When Feng and John arrived at the apartment building owned by the Andolini family, one of the two men standing guard recognized Feng and waved them into an elaborately decorated lobby where another guard sat behind a tall imposing desk.

“Didn’t think I’d see you until Saturday, Feng xiao jie.” The man remarked as they entered. “You packin’?”

“’Course I am.” She smiled, handing over the LeMat she had kept in her satchel. The man went bug eyed when he saw the gun but Feng didn’t seem to notice. “I’m going to spend the holidays with Johnny. We’re takin’ the train back to Winthrop tomorrow so I won’t be here. We thought we’d come visit Grandfather before we left.”

“Well, he’ll be happy to see you as always. Even more since you brought one of his grandkids along.” The watchman took the gun with more than a little envy in his eye, though he had to have seen it before and stowed it in a drawer behind the desk. “What about you, John? Got any weapons on ya?”

John wordlessly handed over his hunting knife. The watchman put it in the drawer with the LeMat, locked the drawer and handed him the key. Feng chatted with the watchman while they waited for the elevator. When the elevator finally arrived, John hustled her into the car.

“What’s the hurry?” she asked as the doors closed.

“I don’t like the way he was lookin’ at you.” John replied tightly. “He’s got at least twenty years on ya.”

Feng blinked up at him owlishly. "He’s also happily married."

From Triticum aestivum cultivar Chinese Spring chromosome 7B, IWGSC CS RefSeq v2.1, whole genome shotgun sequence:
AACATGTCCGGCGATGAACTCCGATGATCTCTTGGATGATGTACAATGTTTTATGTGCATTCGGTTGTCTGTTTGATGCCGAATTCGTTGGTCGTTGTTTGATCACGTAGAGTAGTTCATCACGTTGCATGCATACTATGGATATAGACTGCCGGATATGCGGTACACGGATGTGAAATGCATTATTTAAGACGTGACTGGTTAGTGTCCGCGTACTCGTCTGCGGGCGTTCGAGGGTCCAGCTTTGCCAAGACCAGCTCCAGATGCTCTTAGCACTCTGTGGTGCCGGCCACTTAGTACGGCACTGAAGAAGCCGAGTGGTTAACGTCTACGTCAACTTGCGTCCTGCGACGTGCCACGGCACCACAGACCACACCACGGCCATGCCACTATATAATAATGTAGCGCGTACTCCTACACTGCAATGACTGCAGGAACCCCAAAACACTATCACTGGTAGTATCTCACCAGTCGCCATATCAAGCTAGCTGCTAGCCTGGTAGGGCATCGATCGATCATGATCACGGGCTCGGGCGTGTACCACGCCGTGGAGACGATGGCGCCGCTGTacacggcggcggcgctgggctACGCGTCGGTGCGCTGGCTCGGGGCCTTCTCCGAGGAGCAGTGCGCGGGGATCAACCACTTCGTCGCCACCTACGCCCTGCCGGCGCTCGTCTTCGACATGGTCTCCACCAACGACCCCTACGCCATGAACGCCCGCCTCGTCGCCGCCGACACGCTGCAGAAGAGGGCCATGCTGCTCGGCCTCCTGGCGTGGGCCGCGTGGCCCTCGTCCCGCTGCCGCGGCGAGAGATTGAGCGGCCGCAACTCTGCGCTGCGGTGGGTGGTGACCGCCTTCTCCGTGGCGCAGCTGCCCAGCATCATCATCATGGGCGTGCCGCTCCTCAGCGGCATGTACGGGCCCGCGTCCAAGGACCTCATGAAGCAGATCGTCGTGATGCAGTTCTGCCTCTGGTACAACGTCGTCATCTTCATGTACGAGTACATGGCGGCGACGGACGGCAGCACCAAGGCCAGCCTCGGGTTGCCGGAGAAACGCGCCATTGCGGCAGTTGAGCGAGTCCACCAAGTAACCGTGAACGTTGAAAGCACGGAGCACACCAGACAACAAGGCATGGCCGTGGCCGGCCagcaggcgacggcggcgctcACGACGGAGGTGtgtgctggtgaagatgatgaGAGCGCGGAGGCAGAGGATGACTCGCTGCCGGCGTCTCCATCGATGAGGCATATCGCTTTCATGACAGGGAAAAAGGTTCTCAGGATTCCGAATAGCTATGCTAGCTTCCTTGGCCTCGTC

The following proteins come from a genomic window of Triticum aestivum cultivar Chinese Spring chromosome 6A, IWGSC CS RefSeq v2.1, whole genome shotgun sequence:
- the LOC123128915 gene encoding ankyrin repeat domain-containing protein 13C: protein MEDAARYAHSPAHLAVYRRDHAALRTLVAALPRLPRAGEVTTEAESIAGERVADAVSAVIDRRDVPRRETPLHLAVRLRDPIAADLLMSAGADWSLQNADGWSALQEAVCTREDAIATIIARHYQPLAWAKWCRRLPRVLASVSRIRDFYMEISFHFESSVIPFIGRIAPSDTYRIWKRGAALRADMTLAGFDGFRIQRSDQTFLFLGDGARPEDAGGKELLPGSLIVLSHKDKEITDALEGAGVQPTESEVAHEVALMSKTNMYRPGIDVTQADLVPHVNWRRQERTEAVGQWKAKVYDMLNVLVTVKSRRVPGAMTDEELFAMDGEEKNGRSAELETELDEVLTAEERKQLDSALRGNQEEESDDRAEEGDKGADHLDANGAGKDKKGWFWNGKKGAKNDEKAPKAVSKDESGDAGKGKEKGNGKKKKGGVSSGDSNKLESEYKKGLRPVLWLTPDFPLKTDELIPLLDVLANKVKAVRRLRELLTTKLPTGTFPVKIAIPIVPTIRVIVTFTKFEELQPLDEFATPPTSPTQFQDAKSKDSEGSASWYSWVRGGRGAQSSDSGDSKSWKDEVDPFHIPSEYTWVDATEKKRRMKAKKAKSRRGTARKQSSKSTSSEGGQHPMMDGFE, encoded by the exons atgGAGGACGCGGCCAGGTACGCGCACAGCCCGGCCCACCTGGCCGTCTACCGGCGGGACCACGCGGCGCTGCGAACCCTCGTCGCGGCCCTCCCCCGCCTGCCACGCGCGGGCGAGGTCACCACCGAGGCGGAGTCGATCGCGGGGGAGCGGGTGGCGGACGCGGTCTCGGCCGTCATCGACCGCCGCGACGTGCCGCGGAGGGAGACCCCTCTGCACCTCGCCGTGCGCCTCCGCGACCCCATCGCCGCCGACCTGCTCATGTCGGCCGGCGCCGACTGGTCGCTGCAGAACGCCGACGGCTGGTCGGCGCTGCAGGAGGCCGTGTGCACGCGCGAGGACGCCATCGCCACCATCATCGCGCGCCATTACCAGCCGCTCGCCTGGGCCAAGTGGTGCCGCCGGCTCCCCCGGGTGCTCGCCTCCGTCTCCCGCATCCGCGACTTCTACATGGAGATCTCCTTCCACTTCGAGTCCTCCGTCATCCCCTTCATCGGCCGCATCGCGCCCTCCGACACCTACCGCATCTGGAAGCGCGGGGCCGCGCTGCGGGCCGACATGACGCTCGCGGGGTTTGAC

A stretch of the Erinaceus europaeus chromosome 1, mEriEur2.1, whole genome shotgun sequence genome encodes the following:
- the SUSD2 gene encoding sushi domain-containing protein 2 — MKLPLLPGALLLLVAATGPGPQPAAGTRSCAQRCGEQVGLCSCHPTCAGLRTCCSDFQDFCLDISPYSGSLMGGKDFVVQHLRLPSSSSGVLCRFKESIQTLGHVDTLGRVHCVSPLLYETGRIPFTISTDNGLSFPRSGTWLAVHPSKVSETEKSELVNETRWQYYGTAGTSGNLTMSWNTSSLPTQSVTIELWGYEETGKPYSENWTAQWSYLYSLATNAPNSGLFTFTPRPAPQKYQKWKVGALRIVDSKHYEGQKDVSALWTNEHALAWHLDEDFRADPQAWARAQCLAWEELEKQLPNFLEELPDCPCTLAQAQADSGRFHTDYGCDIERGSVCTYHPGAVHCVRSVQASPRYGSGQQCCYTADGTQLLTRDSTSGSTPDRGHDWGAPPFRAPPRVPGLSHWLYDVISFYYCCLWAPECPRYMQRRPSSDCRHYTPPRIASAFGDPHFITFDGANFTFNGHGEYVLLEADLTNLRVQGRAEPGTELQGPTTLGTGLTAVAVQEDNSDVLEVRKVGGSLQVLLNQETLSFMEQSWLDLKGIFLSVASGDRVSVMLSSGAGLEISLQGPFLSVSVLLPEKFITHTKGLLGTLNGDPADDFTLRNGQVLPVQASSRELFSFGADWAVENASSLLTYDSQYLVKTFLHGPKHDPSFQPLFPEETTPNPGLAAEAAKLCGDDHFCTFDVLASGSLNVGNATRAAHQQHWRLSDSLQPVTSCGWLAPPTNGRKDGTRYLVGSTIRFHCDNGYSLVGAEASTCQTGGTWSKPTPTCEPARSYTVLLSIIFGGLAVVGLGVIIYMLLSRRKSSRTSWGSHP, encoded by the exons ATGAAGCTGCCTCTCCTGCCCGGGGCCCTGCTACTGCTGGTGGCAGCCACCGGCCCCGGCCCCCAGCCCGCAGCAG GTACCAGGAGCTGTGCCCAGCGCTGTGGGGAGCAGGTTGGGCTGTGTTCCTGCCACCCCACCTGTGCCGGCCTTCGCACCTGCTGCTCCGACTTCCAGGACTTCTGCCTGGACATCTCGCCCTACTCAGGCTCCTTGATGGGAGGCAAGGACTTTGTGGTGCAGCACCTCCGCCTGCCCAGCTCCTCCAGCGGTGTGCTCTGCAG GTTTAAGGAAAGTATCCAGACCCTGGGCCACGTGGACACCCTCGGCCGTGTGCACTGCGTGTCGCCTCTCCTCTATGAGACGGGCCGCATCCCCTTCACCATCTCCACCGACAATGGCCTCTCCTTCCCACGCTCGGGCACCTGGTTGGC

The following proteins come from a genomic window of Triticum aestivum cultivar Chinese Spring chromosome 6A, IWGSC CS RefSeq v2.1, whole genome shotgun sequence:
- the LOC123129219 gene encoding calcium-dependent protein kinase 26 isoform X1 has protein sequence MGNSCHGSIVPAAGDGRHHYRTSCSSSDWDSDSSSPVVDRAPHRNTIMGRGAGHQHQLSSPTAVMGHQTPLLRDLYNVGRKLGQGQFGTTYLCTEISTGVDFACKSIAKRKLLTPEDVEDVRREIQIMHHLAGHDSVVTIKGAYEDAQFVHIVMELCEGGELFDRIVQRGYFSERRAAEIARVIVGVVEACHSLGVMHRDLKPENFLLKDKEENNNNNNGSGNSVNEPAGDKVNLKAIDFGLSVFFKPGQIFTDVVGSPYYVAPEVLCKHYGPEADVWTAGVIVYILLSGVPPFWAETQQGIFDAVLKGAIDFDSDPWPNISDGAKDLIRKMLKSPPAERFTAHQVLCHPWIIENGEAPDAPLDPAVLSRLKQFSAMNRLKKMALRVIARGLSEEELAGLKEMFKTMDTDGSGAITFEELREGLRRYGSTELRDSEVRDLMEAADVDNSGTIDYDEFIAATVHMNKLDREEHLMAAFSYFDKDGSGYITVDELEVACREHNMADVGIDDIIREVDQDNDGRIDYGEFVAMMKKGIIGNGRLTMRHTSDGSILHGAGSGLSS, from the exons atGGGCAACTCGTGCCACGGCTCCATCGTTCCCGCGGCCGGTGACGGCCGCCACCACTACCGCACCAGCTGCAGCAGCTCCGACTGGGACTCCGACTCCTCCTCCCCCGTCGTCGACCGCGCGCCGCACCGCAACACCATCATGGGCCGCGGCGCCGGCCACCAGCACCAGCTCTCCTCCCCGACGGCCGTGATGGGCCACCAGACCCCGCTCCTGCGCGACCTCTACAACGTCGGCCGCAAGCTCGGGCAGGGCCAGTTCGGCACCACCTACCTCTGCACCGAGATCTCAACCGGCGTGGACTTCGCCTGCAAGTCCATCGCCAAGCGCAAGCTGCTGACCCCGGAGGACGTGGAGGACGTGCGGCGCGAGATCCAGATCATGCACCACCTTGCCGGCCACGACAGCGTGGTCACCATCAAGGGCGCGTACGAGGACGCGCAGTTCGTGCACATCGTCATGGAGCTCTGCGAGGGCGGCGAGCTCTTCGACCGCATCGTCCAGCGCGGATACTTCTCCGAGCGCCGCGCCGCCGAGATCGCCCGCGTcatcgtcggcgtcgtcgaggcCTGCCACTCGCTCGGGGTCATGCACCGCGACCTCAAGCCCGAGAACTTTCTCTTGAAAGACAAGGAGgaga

“I just worry about ya. City’s a big place. I don’t want anything happenin’ ta you is all.” He cupped her cheek, drawing her close for a kiss.

“Your grandfather has men watching every move I make. I’m fine.” She smiled and leaned up to steal another kiss. “He probably knew you were comin’ ta visit the moment ya got yer train tickets.”

“How d’ya know that?”

“Ya gotta get up a lot earlier ta pull one over on ‘ole Vera.” She grinned cheekily as the doors opened and she exited the elevator.

The moment they stepped into the marble tiled foyer, they were greeted by Judah Chang, a tall, sandy haired man who had worked for the Andolini family for as long as John could remember.

Chang had started out in the brewery’s administrative offices at the age of ten doing odd jobs for the workers there. Within months, he had become a secretary favorite with a reputation as the most reliable and capable messenger boy in the city. When Chang was thirteen, he came to the attention of Wu Andolini whose father was just beginning to transfer leadership of the company to his son. Wu took the younger boy under his wing and made him his personal assistant. Officially, Chang was listed on the family employee roster as a butler but in reality his role was much more involved than that of a mere house servant.

“Lang xian sheng, Feng xiao jie, it is a pleasure to see you again.” Chang greeted them formally. “If you would follow me into the sitting room, Andolini xian sheng will be with you shortly.”